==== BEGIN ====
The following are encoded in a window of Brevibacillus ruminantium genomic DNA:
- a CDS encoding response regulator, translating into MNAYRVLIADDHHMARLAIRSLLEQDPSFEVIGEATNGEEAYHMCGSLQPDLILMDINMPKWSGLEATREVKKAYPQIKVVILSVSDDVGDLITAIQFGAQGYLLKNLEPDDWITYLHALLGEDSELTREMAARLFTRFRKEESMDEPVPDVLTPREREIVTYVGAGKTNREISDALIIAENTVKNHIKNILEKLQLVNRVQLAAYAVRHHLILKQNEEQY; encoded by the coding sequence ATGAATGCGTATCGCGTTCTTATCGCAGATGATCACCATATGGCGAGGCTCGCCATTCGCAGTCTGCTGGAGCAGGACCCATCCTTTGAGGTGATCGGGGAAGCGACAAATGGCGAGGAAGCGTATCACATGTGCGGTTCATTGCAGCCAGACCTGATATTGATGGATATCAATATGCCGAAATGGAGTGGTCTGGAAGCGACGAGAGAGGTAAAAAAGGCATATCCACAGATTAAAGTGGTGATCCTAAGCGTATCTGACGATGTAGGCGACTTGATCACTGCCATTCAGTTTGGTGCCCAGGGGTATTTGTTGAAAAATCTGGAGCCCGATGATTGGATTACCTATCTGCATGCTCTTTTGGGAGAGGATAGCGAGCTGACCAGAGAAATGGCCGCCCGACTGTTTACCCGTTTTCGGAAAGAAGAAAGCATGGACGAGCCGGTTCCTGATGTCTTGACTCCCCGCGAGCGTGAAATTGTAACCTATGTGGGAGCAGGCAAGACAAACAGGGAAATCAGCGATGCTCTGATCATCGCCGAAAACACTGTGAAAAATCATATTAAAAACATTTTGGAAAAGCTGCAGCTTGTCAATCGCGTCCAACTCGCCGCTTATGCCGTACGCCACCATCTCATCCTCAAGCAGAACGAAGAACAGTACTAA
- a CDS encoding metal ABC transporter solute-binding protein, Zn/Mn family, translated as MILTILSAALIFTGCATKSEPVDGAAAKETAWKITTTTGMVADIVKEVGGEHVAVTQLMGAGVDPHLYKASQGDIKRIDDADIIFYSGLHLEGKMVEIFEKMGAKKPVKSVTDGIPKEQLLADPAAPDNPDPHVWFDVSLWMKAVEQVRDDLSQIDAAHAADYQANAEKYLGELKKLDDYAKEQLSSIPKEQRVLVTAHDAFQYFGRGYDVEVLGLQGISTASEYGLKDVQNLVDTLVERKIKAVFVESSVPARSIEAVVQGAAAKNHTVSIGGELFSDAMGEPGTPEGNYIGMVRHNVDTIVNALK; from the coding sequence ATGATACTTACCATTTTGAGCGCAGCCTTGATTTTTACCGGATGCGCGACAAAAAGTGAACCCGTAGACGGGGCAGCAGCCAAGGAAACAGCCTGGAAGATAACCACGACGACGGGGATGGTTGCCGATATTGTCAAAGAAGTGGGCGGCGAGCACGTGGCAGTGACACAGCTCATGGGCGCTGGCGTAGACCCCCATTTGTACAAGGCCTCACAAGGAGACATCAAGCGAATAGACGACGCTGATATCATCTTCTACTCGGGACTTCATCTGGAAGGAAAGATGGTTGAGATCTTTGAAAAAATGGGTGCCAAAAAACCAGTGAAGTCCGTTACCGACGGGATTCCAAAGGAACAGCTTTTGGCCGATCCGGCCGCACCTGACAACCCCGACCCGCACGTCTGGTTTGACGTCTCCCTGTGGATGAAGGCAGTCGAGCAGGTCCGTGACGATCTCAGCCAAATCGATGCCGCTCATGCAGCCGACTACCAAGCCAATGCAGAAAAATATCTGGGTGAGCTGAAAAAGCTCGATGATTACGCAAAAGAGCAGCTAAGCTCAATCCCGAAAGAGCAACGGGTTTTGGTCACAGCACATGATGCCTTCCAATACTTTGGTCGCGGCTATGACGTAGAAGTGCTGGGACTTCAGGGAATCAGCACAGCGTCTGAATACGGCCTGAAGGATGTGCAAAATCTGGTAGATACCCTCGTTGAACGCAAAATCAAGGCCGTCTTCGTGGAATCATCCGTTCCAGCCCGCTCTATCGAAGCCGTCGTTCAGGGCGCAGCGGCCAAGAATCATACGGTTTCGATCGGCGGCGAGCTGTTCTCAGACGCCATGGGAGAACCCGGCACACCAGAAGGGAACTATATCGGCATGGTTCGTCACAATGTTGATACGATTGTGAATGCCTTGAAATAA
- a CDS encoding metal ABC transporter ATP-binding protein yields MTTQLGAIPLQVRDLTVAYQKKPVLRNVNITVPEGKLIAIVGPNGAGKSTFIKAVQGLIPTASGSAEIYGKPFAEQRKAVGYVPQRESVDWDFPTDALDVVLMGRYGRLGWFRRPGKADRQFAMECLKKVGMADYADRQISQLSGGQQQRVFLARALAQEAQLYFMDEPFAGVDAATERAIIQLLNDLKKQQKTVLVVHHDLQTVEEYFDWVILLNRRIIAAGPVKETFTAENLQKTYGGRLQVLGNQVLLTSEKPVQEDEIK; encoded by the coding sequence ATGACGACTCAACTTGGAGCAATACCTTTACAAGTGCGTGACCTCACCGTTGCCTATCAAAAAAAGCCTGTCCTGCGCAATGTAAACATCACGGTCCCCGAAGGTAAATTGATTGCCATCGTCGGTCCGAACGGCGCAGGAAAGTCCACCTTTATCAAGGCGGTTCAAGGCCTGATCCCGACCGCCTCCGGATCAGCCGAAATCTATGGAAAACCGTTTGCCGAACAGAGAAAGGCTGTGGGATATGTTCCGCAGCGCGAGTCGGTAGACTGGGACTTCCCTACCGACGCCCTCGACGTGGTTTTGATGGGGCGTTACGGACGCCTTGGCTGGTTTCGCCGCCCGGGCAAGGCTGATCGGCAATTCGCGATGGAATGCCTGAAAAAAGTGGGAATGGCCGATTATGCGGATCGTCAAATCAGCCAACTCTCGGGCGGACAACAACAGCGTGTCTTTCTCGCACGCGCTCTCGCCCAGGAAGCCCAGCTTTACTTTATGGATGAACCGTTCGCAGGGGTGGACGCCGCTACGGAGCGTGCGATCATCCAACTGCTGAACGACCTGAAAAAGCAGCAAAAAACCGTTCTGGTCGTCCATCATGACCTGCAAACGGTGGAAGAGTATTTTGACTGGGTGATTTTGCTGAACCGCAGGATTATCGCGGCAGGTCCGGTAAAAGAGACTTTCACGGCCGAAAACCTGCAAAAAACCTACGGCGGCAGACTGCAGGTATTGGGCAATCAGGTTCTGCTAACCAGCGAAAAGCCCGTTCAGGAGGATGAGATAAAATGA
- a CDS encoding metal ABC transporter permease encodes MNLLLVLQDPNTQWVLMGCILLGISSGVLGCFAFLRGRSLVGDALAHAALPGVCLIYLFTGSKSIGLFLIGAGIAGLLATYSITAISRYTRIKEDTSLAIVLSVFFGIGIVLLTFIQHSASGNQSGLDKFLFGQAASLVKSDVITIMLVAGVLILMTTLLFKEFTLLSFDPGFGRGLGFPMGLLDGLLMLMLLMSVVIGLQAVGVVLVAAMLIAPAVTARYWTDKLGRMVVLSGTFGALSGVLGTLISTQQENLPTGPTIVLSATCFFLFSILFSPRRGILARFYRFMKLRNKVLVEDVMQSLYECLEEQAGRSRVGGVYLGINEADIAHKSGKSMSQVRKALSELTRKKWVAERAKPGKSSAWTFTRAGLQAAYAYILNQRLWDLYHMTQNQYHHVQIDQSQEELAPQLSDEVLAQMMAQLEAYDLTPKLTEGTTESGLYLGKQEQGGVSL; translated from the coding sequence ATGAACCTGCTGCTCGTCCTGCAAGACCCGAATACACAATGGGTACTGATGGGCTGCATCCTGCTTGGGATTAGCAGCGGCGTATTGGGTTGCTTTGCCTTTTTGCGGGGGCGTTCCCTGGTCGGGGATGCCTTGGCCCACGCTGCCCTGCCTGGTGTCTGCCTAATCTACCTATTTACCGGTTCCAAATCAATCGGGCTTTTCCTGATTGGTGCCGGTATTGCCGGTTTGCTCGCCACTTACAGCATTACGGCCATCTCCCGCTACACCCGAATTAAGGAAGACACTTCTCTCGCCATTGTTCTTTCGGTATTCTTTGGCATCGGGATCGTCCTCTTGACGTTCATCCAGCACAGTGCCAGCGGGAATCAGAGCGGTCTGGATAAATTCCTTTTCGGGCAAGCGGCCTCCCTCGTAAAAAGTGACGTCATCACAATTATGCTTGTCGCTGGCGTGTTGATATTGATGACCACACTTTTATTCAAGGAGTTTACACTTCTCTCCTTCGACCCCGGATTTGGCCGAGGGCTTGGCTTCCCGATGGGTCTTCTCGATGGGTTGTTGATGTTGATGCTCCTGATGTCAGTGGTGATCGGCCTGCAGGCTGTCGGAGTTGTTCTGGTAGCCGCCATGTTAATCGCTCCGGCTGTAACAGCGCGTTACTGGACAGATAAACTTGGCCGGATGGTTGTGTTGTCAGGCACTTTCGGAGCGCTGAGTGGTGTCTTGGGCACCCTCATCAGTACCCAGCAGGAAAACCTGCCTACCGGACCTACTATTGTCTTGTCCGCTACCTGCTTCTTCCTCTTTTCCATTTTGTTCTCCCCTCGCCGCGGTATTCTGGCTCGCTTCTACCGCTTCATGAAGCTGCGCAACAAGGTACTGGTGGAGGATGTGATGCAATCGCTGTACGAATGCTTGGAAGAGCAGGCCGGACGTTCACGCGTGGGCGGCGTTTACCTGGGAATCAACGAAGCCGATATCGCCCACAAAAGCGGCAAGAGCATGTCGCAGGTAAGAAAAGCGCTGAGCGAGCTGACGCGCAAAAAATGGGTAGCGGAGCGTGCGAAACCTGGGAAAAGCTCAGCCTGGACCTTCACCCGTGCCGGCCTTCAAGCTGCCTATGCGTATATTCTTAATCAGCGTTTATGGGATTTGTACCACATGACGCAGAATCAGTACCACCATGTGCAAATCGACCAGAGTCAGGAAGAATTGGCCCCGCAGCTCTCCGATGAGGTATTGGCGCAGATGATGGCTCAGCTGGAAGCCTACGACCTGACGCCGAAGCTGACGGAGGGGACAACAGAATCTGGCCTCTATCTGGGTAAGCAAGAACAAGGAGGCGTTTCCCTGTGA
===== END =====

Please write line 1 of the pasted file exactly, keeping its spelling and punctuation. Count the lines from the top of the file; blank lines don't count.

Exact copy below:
The following are encoded in a window of Brevibacillus ruminantium genomic DNA: